Commitment to action was also demonstrated, during the conference a lady from Yemen highlighted she found herself stateless because she could re-enter her country because of the recent imposed closed borders and international military airstrikes in Yemen. The next day WILPF prepared a statement for government action demanding the end to these imposed sanctions, which was hand then delivered by 20 women to 12 foreign embassy residing in The Hague who influenced the conflict in some form.

Amal Basha from Yeman and Sameena Nazir from Pakistan, calling for action to end conflict in Yemen

The actions of the women were reported in the media drawing awareness to the conflict and the realities people faced. This collective action is an example of the power and solidarity women have to create change. A solidarity I’ve seen in my own work in the women’s sector which connects locally and nationally to support women, raising awareness to issues effecting women’s lives, to the women’s groups across communities who provide friendly support relief for women in their communities.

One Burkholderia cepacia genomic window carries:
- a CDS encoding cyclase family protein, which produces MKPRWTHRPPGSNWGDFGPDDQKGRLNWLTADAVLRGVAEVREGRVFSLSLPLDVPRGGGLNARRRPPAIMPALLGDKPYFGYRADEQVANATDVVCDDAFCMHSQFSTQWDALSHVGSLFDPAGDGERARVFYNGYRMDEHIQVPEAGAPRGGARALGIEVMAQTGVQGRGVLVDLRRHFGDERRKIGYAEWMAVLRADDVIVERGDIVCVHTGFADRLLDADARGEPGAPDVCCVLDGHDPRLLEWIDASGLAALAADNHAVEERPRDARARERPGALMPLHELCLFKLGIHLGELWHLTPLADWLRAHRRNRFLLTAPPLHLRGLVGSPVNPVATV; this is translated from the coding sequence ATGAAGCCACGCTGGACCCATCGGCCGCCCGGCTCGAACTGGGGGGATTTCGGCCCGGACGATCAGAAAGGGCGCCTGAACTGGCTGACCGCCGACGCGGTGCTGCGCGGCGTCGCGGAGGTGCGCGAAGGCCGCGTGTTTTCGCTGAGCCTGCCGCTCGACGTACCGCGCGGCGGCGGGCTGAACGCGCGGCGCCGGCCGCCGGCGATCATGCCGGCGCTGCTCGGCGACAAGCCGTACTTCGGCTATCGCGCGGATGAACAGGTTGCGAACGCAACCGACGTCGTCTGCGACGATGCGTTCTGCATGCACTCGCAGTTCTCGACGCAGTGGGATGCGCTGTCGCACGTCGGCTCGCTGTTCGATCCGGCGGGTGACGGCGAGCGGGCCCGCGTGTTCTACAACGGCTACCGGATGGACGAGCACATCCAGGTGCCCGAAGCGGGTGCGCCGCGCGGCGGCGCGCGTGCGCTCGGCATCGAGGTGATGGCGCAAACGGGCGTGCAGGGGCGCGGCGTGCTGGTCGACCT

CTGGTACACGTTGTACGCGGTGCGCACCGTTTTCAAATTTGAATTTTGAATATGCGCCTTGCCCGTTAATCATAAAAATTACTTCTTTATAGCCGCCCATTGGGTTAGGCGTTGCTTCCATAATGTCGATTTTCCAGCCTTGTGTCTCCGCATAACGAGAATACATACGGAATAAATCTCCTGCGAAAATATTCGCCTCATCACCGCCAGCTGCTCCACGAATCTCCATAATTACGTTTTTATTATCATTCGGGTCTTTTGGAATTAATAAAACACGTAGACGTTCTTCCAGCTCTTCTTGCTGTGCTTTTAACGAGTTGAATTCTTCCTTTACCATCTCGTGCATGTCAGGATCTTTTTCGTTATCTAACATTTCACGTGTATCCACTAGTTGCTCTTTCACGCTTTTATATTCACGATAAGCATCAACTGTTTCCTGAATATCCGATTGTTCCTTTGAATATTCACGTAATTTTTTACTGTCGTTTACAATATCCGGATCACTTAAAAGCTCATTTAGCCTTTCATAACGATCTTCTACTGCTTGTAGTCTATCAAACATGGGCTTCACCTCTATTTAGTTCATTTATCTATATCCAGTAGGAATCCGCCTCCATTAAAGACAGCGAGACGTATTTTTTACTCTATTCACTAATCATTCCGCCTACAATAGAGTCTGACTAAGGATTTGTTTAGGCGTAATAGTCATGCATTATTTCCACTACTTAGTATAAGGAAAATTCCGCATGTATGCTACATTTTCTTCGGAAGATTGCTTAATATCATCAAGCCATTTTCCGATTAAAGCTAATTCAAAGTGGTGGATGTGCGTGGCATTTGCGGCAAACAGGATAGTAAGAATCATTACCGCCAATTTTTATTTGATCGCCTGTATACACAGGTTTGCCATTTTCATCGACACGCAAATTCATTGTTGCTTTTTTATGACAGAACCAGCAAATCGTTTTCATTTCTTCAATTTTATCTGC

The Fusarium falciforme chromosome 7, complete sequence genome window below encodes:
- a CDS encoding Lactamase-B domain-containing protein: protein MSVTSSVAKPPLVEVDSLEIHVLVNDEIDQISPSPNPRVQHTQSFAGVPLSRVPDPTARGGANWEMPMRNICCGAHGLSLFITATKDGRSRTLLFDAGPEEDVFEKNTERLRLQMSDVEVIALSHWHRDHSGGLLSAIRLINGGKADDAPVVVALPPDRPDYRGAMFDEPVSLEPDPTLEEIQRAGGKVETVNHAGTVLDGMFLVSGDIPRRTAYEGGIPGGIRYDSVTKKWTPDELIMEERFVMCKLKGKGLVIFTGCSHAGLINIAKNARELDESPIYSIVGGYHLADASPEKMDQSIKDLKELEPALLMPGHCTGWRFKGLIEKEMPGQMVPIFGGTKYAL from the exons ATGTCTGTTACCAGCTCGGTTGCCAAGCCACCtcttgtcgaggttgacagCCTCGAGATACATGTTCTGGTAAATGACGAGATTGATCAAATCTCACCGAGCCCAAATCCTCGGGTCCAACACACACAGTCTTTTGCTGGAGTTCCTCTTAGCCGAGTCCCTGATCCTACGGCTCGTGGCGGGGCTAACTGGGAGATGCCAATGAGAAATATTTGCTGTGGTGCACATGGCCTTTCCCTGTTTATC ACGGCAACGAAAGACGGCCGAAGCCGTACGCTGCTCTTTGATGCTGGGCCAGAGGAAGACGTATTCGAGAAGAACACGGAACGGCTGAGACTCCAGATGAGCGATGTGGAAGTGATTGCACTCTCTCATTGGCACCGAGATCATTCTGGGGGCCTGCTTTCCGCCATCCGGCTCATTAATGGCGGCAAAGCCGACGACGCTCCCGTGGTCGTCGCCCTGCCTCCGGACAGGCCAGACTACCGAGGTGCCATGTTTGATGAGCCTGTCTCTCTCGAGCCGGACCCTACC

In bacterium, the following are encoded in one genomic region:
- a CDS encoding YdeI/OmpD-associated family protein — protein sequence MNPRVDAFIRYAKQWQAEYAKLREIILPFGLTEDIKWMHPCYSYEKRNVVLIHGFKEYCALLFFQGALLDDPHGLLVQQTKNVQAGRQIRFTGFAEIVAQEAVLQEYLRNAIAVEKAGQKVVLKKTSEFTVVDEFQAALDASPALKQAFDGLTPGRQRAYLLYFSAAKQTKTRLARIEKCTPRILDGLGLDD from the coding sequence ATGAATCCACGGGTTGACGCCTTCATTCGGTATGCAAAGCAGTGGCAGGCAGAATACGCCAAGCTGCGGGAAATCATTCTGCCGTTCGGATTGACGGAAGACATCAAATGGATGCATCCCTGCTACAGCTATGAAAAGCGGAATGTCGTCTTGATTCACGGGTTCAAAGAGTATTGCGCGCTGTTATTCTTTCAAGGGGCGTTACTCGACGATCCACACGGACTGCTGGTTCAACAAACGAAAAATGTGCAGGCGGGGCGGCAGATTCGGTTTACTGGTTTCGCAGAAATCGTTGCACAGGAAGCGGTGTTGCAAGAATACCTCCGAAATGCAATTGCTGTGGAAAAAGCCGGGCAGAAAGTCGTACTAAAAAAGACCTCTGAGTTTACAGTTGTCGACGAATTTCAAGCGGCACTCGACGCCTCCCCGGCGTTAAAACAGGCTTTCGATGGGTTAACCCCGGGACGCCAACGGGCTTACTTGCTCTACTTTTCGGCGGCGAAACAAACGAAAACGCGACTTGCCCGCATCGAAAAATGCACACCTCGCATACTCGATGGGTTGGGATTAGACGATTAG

The conference too highlighted the importance of sharing and giving voices to women’s lives, while it demonstrated the great leadership women have across our world’s communities. It brought voices to the many talented women working to end conflict and build peace in challenging circumstances.

Research shows including local women in a peace process increases the chance of violence ending by 24%. Yet despite this research women find it particularly challenging to even gain a seat or have their voices heard at peace negotiation tables, further allowing women’s rights to be under prioritised and omitting women from having any input in peace process and decisions affecting their lives as women. Women in Peacebuilding

Women’s security, rights and political inclusion are common challenges face by women in conflict and post conflict environments. It is therefore vital that we ensure international laws such as the UN Resolution 1325 and other agreed human rights and laws are not only implemented but continually developed to ensure women are protect and have a voice in peace processes.

The Women’s Power to Stop War conference provided an international platform for women to come together to share work, ideas and empower each other particularly youth women to address and play an active role in bringing war and conflict in our world to an end.

And while the many may never no their names or hear about the great work these women are currently doing they are the silent backbone to peace in our world. They prove we can and should all do something to unmask injustices & create change in our world.

How Social Media is Playing an Important Role in Peacebuilding